Monthly Summary– July 2011
Logs reviewed and summary prepared by MR, July 10, 2012
General Observations: Just over an inch of rain is recorded for this month, with a Heat Wave noted by mid month. Lightening storms chased the crew from the fields at least twice but the brief showers simply increased the humidity. Early in the month we were appreciative of the mild heat and weather as tales of Woe registered from the South and West – both Drought and severe Flooding. During the heatwave hours were adjusted to harvest earlier and break early, though Infrastructure and Handling continued on until their responsibilities were completed. It is a busy month, catching up with large weeds, trying to get final planting for fall production in and harvesting the newly yielding crops of Tomatoes.
Equipment 40 hrs: Mostly the Kabota, mowing, also Ford 4600 rototilling and mowing, JD2240 Chisel and Moldboard Plowing, and the IH140 bedforming. 3 hours of the Walk Behind tiller and 1 hour of weedwacking noted. Sad signs of aging equipment reared their head, the JD Loader blew its seals on one of the Cylinders which had to be rebuilt by Everitts Equipment in Ringoes. The Kabota also lost its muffler but a replacement was quickly retrieved from the Kabota Dealer in Titusville; Mid-State Equipment Co.
Administration 43 hrs: This months expense for payroll was $6,000, for 7 employees, (2 part-time). 2nd Quarter Employee wages (April-June) was $20,386 compared to Market earnings by Mid July of $39,541. So this is the time period where financially the farm starts to tread water. To get to this point the farm has “borrowed” $30,000 from Savings, which it pays back slowly over the course of the season. Training time focused on BD and Primary Tillage, as well as discussions of the responsibilities of a third year Trainee. Each Trainee must post summaries of their intended focus and a summary at the end of the Season. Notes and photos taken during the season are critical to a meaningful summary, as well as beneficial to all, in understanding the activity of others. Also of note, Black Bird Meadows (@ NSF) began harvesting crops that were sold to North Slope and resold at our Markets, initiating the practice of providing market outlet for individual “Agricultural Ventures” on the farm, undertaken by Trainees and Contract Farmers. The Farm Manager is responsible for maintaining cooperation and synergy with these ventures and it was great to have ST take on the opportunity. ST (Black Bird Meadows) also hosted the Chef/Owner of Sprig and Vine,New Hope,PA, for a farm visit as they discussed the coming harvest and delivery schedule.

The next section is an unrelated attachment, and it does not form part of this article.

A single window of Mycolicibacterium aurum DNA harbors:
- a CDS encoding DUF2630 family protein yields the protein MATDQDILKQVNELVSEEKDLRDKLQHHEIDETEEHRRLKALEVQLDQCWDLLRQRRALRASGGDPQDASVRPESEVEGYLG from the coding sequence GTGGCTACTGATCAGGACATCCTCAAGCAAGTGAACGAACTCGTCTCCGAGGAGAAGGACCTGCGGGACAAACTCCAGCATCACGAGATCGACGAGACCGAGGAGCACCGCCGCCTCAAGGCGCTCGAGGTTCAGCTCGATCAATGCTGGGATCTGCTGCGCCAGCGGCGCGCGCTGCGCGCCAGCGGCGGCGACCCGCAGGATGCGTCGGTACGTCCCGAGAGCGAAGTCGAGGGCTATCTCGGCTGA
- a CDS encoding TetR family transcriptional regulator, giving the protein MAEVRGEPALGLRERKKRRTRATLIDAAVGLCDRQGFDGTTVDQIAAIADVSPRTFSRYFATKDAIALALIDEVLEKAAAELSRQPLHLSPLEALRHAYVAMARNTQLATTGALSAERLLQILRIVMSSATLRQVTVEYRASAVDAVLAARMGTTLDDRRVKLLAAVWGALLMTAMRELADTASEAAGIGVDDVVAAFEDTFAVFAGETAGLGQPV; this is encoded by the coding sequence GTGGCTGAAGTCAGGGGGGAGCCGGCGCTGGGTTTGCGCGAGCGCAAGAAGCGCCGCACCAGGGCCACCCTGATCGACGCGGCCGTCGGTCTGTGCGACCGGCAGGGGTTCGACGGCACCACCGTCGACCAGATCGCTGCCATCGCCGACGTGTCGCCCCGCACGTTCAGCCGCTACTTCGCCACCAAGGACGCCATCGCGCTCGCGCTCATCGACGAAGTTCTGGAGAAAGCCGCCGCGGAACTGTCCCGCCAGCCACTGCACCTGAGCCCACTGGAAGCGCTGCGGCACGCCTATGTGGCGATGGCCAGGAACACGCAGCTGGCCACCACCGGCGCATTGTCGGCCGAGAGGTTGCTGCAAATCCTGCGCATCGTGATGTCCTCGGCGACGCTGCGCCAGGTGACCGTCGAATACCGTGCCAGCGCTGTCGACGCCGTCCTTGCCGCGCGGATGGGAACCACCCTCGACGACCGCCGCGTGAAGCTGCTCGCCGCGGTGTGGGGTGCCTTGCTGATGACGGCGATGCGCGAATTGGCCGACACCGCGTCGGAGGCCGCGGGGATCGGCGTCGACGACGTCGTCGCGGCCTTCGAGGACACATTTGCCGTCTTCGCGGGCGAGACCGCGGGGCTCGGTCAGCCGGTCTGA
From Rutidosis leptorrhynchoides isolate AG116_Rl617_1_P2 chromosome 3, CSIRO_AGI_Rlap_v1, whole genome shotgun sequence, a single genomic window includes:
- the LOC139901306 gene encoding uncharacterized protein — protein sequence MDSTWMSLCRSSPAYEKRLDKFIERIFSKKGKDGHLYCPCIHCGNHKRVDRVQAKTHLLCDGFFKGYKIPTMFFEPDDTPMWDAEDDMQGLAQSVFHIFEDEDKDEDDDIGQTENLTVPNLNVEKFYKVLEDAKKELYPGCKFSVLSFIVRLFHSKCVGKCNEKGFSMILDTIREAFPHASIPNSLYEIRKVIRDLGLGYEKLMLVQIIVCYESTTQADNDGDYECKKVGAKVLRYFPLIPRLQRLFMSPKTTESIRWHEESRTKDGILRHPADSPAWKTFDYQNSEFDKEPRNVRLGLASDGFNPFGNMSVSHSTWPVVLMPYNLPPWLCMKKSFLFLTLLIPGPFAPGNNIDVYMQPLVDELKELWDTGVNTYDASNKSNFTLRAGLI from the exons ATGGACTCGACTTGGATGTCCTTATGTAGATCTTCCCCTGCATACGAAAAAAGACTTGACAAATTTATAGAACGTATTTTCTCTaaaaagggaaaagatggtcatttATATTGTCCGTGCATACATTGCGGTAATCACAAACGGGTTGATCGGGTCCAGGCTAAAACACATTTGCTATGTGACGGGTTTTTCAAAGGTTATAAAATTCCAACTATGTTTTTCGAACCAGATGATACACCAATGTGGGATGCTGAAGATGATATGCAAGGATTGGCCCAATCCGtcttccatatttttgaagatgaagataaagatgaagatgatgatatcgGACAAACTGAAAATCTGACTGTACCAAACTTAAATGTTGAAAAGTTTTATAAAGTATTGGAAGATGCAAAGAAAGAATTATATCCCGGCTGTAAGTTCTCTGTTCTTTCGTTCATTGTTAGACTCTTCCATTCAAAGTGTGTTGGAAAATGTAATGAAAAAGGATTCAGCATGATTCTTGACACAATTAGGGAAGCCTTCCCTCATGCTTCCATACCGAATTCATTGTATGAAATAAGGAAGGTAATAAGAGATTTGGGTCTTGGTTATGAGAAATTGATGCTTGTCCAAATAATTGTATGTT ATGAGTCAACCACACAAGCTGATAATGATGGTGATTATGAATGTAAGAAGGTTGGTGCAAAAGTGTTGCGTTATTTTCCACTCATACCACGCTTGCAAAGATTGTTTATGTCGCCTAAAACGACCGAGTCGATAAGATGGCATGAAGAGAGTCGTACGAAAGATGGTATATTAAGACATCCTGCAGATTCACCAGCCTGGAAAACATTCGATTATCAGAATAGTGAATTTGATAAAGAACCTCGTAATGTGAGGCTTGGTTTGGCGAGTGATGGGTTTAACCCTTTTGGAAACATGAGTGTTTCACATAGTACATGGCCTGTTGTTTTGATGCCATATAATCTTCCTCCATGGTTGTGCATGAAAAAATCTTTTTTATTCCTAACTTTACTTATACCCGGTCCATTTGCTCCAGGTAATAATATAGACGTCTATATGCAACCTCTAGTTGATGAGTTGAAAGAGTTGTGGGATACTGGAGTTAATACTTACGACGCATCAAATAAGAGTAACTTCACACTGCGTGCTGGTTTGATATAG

Infrastructure 98 hrs: KG and RR were given review training of the finer details of moving the Chicken coops – Please see – “Pastured Poultry -Factors to consider”. Primary Tillage was a significant focus, providing trainees (mostly BD, but also CH and ST) with multiple opportunities to Chisel Plow, Rototill, Moldboard Plow and Disc as well as bedforming with the smaller tractor. Fields Veg C south and Mid were plowed and disced and Veg B mid and north were plowed and rototilled. CH noted that her first round using the ‘Cut Harrow’ (disc) she did not allow it to go deep enough and might not have been nearly as effective in churning under weeds as it should have been. A second round of Harrowing at a deeper depth was required. Veg B south had been previously plowed and this month was bedformed 4 times, over the course of the month, to maintain “stale seedbeds” with the last pass to incorporate the summer cover crop seed of SunHemp and Oats. McGearys Organic Fertilizer was also purchased from Rosedale Mills,Pennington,NJ. It was stored in the Barn, elevated on pallets, with a plastic vapor barrier below and plastic sheeting to cover. (*by next season, the unused fertilizer became a major food source for rodents – requiring alternative storage, alternative fertilizer or immediate spreading).